Director Spencer Susser spikes every scene with gratuitous provocations and repetitive vulgarities.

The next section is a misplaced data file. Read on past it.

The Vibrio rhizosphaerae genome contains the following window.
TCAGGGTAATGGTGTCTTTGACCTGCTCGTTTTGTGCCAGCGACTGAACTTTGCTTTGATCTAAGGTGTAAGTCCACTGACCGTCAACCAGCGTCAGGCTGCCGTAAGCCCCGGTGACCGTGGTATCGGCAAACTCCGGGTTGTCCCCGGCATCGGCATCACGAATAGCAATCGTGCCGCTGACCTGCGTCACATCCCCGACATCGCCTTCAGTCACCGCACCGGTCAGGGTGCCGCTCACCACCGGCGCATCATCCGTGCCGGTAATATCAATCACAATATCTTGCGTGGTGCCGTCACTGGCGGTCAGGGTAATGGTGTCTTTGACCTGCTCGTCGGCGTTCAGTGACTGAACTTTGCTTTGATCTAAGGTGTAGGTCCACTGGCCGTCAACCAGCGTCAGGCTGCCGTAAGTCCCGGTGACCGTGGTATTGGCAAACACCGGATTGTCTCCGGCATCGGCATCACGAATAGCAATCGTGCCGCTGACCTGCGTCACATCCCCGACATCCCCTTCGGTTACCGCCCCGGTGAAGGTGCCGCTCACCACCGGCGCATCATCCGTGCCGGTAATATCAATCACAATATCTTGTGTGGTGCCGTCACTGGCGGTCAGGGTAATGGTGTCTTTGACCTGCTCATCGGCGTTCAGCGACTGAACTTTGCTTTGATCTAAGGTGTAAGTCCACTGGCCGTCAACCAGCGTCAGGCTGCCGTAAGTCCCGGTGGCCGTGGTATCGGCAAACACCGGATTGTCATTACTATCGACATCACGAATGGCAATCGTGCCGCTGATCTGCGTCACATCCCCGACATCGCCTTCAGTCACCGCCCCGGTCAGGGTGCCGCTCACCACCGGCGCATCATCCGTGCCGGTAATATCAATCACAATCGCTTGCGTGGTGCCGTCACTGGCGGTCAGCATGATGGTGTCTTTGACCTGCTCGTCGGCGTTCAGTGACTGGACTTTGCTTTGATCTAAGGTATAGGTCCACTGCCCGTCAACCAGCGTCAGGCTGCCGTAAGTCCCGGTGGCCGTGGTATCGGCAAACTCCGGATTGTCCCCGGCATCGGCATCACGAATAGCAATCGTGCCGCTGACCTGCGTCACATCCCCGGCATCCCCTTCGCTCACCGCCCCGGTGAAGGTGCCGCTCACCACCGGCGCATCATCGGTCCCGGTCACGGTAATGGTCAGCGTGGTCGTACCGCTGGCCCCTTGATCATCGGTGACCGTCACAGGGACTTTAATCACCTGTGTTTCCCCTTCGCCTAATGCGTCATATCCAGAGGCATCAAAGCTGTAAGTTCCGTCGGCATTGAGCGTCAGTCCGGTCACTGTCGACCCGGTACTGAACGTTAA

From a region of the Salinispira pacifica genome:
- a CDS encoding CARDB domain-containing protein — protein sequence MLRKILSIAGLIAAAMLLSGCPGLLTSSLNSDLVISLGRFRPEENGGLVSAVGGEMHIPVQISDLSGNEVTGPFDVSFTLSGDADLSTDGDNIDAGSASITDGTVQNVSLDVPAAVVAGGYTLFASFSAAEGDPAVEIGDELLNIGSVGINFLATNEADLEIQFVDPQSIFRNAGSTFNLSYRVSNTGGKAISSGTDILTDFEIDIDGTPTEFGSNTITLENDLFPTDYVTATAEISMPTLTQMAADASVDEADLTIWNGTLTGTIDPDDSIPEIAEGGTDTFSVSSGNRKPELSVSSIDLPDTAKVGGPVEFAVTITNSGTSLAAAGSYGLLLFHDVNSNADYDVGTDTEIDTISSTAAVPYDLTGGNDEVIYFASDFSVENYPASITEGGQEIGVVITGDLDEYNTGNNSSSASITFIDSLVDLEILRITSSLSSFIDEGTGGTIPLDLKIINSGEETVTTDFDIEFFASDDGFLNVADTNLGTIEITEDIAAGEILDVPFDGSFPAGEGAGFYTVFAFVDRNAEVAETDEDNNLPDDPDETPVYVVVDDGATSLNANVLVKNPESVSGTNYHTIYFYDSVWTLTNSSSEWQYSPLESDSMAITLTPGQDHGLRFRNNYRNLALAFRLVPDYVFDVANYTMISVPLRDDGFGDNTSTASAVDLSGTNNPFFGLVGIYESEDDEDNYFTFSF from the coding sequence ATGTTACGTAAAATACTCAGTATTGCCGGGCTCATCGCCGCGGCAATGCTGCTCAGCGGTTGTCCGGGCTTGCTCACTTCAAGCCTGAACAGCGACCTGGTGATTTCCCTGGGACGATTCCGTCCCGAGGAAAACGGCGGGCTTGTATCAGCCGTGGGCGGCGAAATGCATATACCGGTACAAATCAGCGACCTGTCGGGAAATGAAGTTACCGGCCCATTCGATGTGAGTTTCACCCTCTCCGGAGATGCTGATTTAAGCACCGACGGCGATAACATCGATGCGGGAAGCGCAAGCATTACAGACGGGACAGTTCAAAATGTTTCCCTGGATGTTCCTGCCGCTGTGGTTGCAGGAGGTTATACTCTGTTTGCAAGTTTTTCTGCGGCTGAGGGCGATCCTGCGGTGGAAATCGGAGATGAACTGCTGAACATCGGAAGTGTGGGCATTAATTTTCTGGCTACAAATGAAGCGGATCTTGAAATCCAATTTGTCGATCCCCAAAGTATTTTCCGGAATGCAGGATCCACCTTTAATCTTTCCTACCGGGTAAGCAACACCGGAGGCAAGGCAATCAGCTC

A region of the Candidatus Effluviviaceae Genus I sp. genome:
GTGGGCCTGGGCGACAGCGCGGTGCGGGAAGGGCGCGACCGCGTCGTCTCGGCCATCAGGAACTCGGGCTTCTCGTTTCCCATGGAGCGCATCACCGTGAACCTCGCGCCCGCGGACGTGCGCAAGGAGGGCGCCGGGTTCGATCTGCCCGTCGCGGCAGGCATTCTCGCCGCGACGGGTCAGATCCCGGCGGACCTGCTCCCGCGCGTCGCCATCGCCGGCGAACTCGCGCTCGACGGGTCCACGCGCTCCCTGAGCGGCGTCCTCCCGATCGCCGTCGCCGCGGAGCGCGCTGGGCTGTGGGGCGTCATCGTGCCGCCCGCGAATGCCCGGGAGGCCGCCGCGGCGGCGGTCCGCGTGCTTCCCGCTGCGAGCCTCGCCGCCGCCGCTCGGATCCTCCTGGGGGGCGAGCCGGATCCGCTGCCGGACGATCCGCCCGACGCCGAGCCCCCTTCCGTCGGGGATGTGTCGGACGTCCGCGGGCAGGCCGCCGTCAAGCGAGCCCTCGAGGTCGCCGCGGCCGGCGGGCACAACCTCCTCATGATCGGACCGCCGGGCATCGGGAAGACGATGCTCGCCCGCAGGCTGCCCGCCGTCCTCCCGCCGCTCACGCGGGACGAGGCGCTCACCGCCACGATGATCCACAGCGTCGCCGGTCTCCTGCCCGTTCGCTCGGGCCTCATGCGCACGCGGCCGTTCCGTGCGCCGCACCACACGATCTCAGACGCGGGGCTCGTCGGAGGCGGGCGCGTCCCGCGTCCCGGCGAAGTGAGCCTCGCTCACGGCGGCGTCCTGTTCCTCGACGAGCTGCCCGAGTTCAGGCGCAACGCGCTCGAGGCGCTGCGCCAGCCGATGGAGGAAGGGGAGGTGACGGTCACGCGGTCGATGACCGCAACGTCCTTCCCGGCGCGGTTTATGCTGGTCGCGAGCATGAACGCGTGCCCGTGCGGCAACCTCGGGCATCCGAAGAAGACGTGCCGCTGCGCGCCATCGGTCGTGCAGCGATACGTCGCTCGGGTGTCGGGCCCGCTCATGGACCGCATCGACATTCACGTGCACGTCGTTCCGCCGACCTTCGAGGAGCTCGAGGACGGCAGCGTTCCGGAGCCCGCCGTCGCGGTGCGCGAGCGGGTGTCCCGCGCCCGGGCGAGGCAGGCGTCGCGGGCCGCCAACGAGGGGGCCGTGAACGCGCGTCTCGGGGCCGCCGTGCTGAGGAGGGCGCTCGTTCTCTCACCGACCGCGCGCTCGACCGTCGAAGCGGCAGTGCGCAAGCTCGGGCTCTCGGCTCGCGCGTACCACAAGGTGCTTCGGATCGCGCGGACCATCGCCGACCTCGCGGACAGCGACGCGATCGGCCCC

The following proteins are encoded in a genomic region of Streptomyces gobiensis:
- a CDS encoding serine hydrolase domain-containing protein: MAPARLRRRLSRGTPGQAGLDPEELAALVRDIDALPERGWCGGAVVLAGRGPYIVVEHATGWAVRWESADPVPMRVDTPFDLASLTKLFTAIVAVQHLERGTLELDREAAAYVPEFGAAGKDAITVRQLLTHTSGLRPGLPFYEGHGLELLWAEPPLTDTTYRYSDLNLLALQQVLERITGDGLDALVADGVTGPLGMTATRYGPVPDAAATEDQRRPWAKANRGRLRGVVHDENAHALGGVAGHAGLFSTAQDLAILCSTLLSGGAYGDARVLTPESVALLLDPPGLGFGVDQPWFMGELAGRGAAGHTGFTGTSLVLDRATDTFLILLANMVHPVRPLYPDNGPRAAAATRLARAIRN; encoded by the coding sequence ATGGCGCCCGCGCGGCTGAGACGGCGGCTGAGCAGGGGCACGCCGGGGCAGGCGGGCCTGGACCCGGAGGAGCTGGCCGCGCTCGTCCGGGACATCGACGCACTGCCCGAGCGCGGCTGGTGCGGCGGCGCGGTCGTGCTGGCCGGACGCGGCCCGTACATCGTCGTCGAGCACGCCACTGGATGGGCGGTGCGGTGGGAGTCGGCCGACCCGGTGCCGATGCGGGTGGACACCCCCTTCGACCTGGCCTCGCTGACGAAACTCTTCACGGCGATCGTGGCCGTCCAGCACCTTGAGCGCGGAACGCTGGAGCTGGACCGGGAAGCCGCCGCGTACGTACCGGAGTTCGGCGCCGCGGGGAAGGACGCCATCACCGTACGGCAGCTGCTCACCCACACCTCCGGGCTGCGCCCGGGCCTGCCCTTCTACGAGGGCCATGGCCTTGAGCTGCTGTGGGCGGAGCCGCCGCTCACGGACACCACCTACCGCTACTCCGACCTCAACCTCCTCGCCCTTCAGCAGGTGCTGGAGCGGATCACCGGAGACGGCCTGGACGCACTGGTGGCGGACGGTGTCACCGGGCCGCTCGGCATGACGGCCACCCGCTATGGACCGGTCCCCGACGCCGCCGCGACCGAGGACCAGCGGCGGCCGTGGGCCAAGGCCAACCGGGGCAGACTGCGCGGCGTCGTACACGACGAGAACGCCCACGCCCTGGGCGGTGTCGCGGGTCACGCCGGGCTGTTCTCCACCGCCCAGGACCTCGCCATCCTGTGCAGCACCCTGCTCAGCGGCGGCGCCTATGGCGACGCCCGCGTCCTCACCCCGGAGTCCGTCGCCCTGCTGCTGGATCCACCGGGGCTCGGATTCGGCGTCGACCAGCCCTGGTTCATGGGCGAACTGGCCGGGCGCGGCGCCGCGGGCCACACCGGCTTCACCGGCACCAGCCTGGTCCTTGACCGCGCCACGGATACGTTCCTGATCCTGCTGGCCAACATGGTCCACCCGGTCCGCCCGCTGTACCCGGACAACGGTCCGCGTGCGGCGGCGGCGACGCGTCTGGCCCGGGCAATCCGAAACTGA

A badass loner employs his own peculiarly noxious ways of pulling a boy out of paralyzing grief in “Hesher.” Debuting director Spencer Susser redeems his willfully antisocial central character via a climactic act of charity bordering on love, but prior to that goes out of his way to spike every scene with gratuitous provocations and repetitive vulgarities that become old very quickly. Still, the violent anarchist with a giant upraised middle finger tattooed on his back played with manifest enthusiasm by Joseph Gordon-Levitt will appeal to more than a few young males, giving this indie with 22 producers a good shot at an active commercial life.“Hesher” is far from the first picture to make something of its own from the basic premise of Jean Renoir’s “Boudu Saved from Drowning,” that being the invasion of a household by a wayward, unstoppable, transformative force of nature. Here, the interloper is a Charles Manson lookalike with a tat on his chest of a guy blowing his brains out, who, without benefit of an invitation, plunks himself down in a modest San Fernando Valley home whose occupants are suffocating with the depression of mourning. Prepubescent T.J. (Devin Brochu) goes through the motions of attending school, but is obsessed with retrieving from salvage the car in which his mother died in a wreck two months earlier. Dad (Rainn Wilson) has turned into a vegetable, while Grandma (Piper Laurie) is at least able to put food into the mouths of the sad, dysfunctional males. In a particularly grating subplot, little T.J. is violently bullied for unknown reasons by a much bigger boy, and Dad’s half-hearted effort to participate with his son in “transformational grief therapy” washes out. In this menagerie of emotional zombies, Hesher has free rein. Physically threatening and scarily temperamental, the long-haired heavy-metal freak lounges around in his underwear, watches porn, fills the house with variations on the F-word and soon gets T.J. in enough trouble to land him at the police station. Never supplied with an ounce of backstory, Hesher is a hyperactive volcano that erupts several times daily; whatever the reasons, he betrays no trace of giving a damn about anyone or anything. One vaguely bright spot in T.J.’s life is a literally accidental relationship he forms with impoverished grocery cashier Nicole (co-producer Natalie Portman, sporting outsized Sarah Palin-style glasses that give her a queasily strong resemblance to — Sarah Palin). Typically, Hesher spoils the budding friendship by meanly badgering the boy about when he’s going to make it sexual, while in his spare time giving Grandma pointers on how to use a bong. Young auds who reflexively find this sort of flagrant transgressiveness amusing will no doubt take the picture to heart. But the problem with the script by Susser and David Michod, working from a story by Brian Charles Frank, is that Hesher’s uncouth behavior is so aggressively pushed to single-minded, crudely exploitative effect. The ending is meant to have made the ordeal all worth it, but while the payoff does possess a certain purgative effect akin to the benefits of tough love, the value of the journey for the audience, as opposed to the characters, is highly questionable. Levitt, in a flamboyant about-face from “500 Days of Summer,” is undeniably charismatic as the from-nowhere wild man whom you’d never want to meet in real life, but who is memorable after a fashion onscreen. An appealing blond kid, Brochu holds his own and then some as he gets into innumerable physical and verbal scrapes. Tech package is OK, with colors in the interiors overly subdued even for the sought-after mood.